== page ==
This past week we held our annual Academy Leadership Conference in south Florida. A lot happens over three full days, and we usually leave very energized. One of the reasons for this is that we share knowledge with each other.
“But the view of knowledge taken by many consultants, organizations,
and management writers is of something to be acquired, measured,
and distributed — something reasonably tangible, such as patents.”
Administrative knowledge seems an accurate term for this, and we may often presume, that once possessed, this know-how will be used effectively, which in practice often does not happen. Think of most common initiatives undertaken focusing on cloud computing and data warehousing and support software installation, and the rise of corresponding organizational structures. The usual result: Adding technology without changing behaviors which only extends the Knowing-Doing Gap.
Pfeffer and Sutton emphasize the use of the word knowledge as a process rather than a thing as a helpful habit well worth developing. Or put another way, most companies:
“Overestimate the importance of the tangible, specific, programmatic aspects
of what competitors, for instance, do, and underestimate the importance
of the underlying philosophy that guides what they do and why they do it.”
What they do and why they do it. So, what energized our Academy Leadership team this past week? We shared stories about things that we did, ways we engaged with our clients, and most significantly, we captured the stories from our Leadership Excellence Partner award winners. These were the amazing testimonials, shared from the heart, by leaders who are transforming their organizations while working with an Academy Leadership facilitator, or partner.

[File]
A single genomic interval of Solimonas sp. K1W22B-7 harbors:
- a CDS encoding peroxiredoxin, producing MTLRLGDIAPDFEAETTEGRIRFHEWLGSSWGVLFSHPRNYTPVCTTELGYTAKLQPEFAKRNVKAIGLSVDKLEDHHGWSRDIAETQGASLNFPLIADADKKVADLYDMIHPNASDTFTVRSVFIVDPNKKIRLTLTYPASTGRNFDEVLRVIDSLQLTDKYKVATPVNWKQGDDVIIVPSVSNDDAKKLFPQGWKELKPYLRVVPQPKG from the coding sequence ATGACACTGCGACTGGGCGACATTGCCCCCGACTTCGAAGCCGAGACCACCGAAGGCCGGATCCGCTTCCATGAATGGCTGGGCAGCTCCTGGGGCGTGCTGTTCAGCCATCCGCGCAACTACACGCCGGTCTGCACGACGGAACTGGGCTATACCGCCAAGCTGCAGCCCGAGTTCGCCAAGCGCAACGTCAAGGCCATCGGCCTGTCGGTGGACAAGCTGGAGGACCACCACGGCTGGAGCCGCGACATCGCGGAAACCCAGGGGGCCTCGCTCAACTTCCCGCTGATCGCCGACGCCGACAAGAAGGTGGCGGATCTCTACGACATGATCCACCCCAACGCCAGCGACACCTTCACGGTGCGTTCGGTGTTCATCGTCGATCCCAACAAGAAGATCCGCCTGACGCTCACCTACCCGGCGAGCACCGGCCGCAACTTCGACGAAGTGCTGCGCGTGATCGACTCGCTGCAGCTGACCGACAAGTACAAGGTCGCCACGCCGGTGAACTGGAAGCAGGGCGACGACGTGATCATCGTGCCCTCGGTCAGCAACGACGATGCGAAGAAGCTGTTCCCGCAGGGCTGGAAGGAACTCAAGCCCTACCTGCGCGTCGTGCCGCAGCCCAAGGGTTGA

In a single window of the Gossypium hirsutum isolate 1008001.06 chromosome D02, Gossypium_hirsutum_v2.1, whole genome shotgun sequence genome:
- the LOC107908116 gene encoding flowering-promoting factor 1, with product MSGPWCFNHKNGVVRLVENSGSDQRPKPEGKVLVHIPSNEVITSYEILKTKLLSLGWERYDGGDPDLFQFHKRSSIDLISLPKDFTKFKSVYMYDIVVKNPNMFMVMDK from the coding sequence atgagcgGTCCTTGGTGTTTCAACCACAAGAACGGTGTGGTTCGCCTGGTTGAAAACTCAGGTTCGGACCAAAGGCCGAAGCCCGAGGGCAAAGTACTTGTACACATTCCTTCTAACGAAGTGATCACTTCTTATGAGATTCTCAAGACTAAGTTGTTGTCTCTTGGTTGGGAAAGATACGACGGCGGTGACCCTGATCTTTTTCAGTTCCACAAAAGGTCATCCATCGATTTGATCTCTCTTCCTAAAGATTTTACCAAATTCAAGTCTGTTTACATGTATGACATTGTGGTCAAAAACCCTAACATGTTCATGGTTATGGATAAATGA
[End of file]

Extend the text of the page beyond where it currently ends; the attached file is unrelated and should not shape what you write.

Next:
There’s an analog here worth reflecting on. We can likewise envision leadership, both term and practice of, as a verb, or as an action or process, rather than a noun or title. At the end of the week, the first cohort of our new Academy Leadership Advanced Leadership Course regrouped for our fourth day. We were processing day three at a coffee shop, and as with the conference just finished, the team was sharing stories, asking themselves how to focus on what really mattered in order to realize their developing future vision. It was a great opportunity to share knowledge from the conference completed two days before.
During the conference, we held a panel sharing best practices when facilitating development of a Personal Leadership Philosophy. One of the elements of a leadership philosophy, and often overlooked is our leadership priorities. In short, what’s important, and in what order. A member from the panel shared how they ask a group, especially one typically juggling everyday distractions and interruptions (think about a culture of doing more with less): “What are the two or three balls in the air which cannot be dropped?” Fantastic answer and a fantastic story. The cohort immediately connected with the analogy, and we went further. The group then challenged each other whether or not these two or three priorities were mentioned in their respective leadership philosophies, and then whether or not the priorities were aligned.
That’s communication. That’s breakthrough. That’s leadership. Leaders cross the Knowing-Doing Gap.